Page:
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Can I Be Found Liable If My Car Is Rear-Ended in a Crash?

Rear-end collisions are the most common type of car accident in the United States. In fact, there are more than 1.7 million rear-end crashes every year. It’s generally believed that the driver who does the rear-ending is automatically at fault. While this is more often than not true, it is not always the case. It is possible to be liable for an accident if you are rear-ended in a crash.

Facts About Rear-End Collisions in Los Angeles

According to the National Highway Traffic Safety Administration (NHTSA), 29 percent of all car accidents involve rear-end collisions. Studies authorized by the agency have revealed interesting information and rear-end car accident statistics.

  • 81 percent of rear-end crashes occur when the front/lead vehicle is completely stopped
  • 64 percent of rear-end crashes are caused by rear drivers who glance away from the road for more than 2 seconds
  • 87 percent of rear-end crashes involve distracted drivers
  • Men, aged 24-35, are approximately 2 times more likely than other drivers to be involved in a rear-end crash.

Why Is the Rear Driver Usually Liable for a Rear-End Car Accident?

When you drive, you have a responsibility to use caution and obey local traffic laws. In California, you must leave a safe distance between yourself and the car in front of you. Specifically, Vehicle Code 21703 VC explains that you must not “follow another vehicle more closely than is reasonable and prudent.”  Whether or not the distance you leave between vehicles is reasonable and prudent will depend on many factors, including:

  • Speed
  • Traffic, and
  • Road conditions.

According to the California DMV, you should leave a gap of at least 3 seconds between you and the vehicle in front of you. If you’re merging into traffic, you need to leave a gap of at least 4 seconds.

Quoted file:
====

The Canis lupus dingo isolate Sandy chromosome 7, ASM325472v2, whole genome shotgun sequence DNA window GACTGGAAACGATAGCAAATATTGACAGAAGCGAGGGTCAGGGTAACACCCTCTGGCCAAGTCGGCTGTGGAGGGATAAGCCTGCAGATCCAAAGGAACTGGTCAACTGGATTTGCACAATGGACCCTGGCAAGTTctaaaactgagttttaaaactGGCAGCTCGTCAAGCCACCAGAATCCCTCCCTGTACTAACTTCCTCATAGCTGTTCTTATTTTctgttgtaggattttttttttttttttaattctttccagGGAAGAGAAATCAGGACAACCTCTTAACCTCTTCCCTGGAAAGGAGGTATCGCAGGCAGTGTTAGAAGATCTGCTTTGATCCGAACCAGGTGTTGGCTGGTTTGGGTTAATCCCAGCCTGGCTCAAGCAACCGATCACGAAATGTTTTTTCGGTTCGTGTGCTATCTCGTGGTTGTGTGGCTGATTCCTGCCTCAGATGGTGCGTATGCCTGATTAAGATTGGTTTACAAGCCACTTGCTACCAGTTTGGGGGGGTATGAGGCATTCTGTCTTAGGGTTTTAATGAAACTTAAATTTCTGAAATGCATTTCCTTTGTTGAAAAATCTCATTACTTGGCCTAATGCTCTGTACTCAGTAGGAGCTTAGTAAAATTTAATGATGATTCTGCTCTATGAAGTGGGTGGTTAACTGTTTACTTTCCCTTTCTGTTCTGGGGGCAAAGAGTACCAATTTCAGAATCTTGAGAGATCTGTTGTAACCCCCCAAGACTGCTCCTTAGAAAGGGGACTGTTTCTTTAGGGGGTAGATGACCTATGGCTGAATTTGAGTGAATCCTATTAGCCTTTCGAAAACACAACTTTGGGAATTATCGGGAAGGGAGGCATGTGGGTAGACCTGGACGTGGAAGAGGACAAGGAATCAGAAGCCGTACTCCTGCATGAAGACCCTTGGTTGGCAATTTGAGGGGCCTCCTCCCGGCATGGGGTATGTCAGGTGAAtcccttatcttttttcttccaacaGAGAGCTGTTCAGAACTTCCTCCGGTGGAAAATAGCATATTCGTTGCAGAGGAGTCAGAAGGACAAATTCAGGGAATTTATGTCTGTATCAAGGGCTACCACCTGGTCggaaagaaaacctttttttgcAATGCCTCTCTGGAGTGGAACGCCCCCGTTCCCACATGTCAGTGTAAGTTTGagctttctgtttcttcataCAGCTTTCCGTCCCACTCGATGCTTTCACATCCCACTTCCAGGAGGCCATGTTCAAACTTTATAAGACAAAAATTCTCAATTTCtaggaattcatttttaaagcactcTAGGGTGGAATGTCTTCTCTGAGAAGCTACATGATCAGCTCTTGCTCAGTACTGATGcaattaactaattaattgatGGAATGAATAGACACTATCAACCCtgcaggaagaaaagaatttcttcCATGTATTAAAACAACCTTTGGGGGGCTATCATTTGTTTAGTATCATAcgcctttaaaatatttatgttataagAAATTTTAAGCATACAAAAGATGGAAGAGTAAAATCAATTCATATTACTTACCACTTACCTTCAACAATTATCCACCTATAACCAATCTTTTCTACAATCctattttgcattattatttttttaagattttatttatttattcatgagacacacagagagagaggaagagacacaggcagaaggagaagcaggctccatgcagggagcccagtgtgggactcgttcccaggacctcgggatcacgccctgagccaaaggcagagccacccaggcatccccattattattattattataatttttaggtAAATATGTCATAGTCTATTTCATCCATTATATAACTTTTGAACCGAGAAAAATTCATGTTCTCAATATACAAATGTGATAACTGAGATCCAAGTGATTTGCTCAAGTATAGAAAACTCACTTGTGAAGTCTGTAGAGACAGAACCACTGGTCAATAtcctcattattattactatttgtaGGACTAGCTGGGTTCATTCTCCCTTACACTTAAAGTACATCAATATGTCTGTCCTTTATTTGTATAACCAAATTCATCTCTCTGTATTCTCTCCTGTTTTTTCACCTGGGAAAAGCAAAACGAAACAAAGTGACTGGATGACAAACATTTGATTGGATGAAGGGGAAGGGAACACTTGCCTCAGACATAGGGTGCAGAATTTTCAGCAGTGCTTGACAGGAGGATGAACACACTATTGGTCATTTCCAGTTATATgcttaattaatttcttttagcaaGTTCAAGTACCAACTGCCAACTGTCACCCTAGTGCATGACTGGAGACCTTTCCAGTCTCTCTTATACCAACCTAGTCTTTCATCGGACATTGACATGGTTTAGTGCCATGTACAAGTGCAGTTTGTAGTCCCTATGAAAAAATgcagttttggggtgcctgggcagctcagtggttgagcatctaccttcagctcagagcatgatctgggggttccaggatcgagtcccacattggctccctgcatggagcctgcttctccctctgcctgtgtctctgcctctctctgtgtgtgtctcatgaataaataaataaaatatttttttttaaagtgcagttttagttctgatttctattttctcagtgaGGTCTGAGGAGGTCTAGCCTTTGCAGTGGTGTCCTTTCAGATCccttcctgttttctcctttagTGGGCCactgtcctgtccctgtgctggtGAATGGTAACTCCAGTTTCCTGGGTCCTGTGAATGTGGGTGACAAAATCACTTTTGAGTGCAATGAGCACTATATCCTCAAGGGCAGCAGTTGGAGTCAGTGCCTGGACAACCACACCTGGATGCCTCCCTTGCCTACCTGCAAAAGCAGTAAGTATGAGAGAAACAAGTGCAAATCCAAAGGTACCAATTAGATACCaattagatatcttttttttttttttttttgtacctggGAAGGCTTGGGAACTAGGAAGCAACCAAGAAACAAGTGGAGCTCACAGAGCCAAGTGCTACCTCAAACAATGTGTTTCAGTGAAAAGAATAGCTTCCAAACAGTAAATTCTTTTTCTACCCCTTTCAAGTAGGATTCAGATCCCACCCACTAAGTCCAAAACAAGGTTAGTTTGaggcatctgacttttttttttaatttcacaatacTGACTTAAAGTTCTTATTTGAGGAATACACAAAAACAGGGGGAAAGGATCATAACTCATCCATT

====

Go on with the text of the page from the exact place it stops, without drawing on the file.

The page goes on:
Leaving this space gives you time to stop if the vehicle in front of you stops suddenly or without unexpectedly.

Many rear-end crashes happen because drivers are negligent and don’t leave a safe distance between vehicles. This is why the driver who rear-ends another vehicle is usually liable for a rear-end collision.

Exceptions to Rear Driver Liability

Failure to leave a safe stopping distance and distractions behind the wheel are leading causes of rear-end collisions in Los Angeles. The rear driver will generally be liable for damage caused in these situations. However, there are times when the front/lead driver may be to blame.

As a lead/front driver, you could be liable for a rear-end accident if you:

  • Didn’t have working tail lights and brake lights
  • Stop suddenly for no reason and remain stopped
  • Stop or slow down to make a turn, but do not turn
  • Drive in reverse
  • Fail to use your hazards to communicate with other drivers, or
  • Are distracted and fail to move through an intersection after a traffic light turns green.

Does this mean that the front/lead driver is always responsible for an accident in these situations? No. These are simply factors that could transfer some or all of the fault for an accident to the lead driver. Determining fault will require a full and thorough investigation in the accident. All factors, including negligence of everyone involved, must be considered.

I Am Liable If I’m Rear Ended and Pushed Into Another Vehicle?